Eight boaters are home safe, after being stranded on the shore of wild Pitt Lake since Thursday.
Ridge Meadows Search and Rescue said the group was camping near Osprey Creek, but put their tents too close to the shore.
The rising tide of the lake damaged their boat, soaked their tents and spoiled their food, leaving them stranded.
The group attempted to flag down other boaters from shore, but was unsuccessful, said Rick Laing, with search and rescue.
“So from Friday through to Saturday, according to them, they were signalling for assistance.”
Laing said other boaters in the lake may not have responded to the campers waving from shore because they thought they were Canada Day revellers.
But if someone’s in trouble on the water, fellow boaters are required to help them. “There certainly is an obligation to render aid. There is … a responsibility for boaters to lend a hand when another boater is in trouble on the water.”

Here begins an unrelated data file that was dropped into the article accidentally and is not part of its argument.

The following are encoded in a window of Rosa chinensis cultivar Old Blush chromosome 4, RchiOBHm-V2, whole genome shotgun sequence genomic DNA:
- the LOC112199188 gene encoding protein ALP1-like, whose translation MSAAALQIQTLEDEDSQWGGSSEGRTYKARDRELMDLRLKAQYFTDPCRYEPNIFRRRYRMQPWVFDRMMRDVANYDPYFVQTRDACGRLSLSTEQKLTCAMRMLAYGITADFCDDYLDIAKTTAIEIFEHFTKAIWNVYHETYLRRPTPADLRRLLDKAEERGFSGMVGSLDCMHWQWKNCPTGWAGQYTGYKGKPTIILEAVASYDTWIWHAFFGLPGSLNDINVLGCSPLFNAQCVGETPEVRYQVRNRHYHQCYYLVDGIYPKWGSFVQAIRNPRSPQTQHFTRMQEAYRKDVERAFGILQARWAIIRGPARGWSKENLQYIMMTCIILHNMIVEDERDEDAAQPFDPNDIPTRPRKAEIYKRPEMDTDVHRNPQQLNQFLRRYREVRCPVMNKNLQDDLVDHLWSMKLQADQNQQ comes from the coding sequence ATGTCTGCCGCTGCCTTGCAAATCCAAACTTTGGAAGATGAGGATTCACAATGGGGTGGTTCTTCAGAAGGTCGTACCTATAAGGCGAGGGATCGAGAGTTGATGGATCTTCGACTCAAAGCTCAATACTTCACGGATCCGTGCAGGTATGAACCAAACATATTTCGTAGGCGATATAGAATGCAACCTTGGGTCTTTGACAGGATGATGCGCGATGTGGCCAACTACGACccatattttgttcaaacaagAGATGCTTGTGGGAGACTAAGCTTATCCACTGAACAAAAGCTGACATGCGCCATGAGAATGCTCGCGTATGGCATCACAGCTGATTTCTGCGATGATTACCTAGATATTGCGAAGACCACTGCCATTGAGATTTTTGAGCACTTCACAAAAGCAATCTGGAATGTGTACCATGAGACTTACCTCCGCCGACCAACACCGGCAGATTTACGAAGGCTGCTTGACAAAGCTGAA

He wasn’t sure about the requirement to rescue people on shore but people at least should call 911.
Two of the group hitched a ride on a small boat to Grant Narrows on Friday to try to get parts to fix the boat. But that didn’t work.
Search and rescue got the call from Ridge Meadows RCMP Saturday night at about 8:15 p.m. When they arrived, another boater had already started giving the campers a tow but search and rescue took over and took them to Grant Narrows.
“They were cold, wet, tired, hungry, all of that,” Laing.
“I don’t think they were impressed.”
The campers, in their 20s, from Surrey and Burnaby, appreciated search and rescue’s help.
Laing said the group told them that someone wanted $500 to tow them in then cut them loose when they didn’t cough up the cash. “We can’t verify that. That’s what they told us.”
The search and rescue group is reminding boaters and campers that Pitt Lake is a tidal lake and the water rises and falls two times a day.
Many on Facebook warn about the dangers of Pitt Lake.
“The lake is deep and cold. You might swim out a hundred yards and realize that the cold water has sapped your energy and you can’t make it back. Beware, this lake will eat you up,” said George Clarke.
Another warned about the sudden winds that can sweep down from the north, turning a calm summer day stormy.